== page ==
The Library of Babel is a learned city with its own particularities, its own rules of the game. The story called "The Library of Babel" is a thought experiment, speculative fiction, an artist’s rendering of what is possible, the staggering diversity of information, its past history (a tautology*), its implications for the future (another tautology). Censorship, for example, is futile because all the books are replicated in one way or another. The Library of Babel celebrates the security and encryption of data storage. Think of encyclopedia, storehouse of knowledge, in a book of six faces, coded in a new language with 25 orthographic symbols. Think of Wikipedia, the online encyclopedia, housed in an ultra-secure physical dormitory. The Library of Babel and the story called "The Library of Babel" exist to be unraveled by the reader in his cubicle, to be searched and re-searched.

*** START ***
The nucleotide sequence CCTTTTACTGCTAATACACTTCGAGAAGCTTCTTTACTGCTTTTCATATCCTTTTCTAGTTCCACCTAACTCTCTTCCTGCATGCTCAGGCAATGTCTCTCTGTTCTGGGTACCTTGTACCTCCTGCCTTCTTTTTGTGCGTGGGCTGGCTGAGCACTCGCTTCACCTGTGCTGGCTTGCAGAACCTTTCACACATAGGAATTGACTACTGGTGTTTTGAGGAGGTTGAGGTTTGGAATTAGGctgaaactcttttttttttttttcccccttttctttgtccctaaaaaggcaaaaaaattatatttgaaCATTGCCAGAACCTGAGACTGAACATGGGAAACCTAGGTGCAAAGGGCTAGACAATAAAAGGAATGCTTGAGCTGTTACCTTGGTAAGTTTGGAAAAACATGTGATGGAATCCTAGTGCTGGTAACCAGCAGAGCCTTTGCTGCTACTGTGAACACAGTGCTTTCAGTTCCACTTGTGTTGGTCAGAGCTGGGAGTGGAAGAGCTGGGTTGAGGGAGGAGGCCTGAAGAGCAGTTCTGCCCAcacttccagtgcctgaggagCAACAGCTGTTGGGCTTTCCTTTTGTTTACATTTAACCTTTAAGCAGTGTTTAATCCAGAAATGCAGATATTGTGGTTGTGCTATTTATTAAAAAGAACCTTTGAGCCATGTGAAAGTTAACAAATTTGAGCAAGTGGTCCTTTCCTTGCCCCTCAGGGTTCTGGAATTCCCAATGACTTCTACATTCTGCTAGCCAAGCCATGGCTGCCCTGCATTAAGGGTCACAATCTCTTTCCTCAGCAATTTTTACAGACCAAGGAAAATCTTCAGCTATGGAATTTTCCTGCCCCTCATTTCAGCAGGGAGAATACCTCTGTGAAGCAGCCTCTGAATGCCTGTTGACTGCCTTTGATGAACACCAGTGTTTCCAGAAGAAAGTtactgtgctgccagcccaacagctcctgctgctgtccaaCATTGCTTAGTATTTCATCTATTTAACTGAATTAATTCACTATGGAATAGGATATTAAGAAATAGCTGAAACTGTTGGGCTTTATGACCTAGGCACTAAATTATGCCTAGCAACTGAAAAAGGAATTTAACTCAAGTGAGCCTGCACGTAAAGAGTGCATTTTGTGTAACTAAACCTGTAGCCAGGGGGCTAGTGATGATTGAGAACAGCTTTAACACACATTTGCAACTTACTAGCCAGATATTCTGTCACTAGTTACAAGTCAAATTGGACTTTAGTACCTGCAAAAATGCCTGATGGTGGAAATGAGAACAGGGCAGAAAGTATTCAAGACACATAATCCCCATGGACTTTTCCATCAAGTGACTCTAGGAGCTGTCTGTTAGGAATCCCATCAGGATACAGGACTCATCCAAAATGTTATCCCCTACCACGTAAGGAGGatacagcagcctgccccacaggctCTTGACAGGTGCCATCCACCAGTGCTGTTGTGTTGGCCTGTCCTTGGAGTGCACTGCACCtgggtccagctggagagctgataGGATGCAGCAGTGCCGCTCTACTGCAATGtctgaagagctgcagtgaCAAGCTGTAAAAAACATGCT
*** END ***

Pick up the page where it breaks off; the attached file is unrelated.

Books in themselves have no meaning – that is one of the dicta of the Total Library, in Andrew Hurley’s translation**. I agree. We must read them first, assiduously. To create meaning is not for the sake of books, nor for the writer of books. Come visit a library, rummage through the shelves, pick out a book, read. That may be the only way to stumble upon intermittent truths, find the clue to solve a mathematical conjecture, or learn about the lifestyle of a hidden god. 



"To speak is to commit tautologies. This pointless verbose epistle already exists … in one of the countless hexagons – as does its refutation." (p. 27, The Mirror of Ink)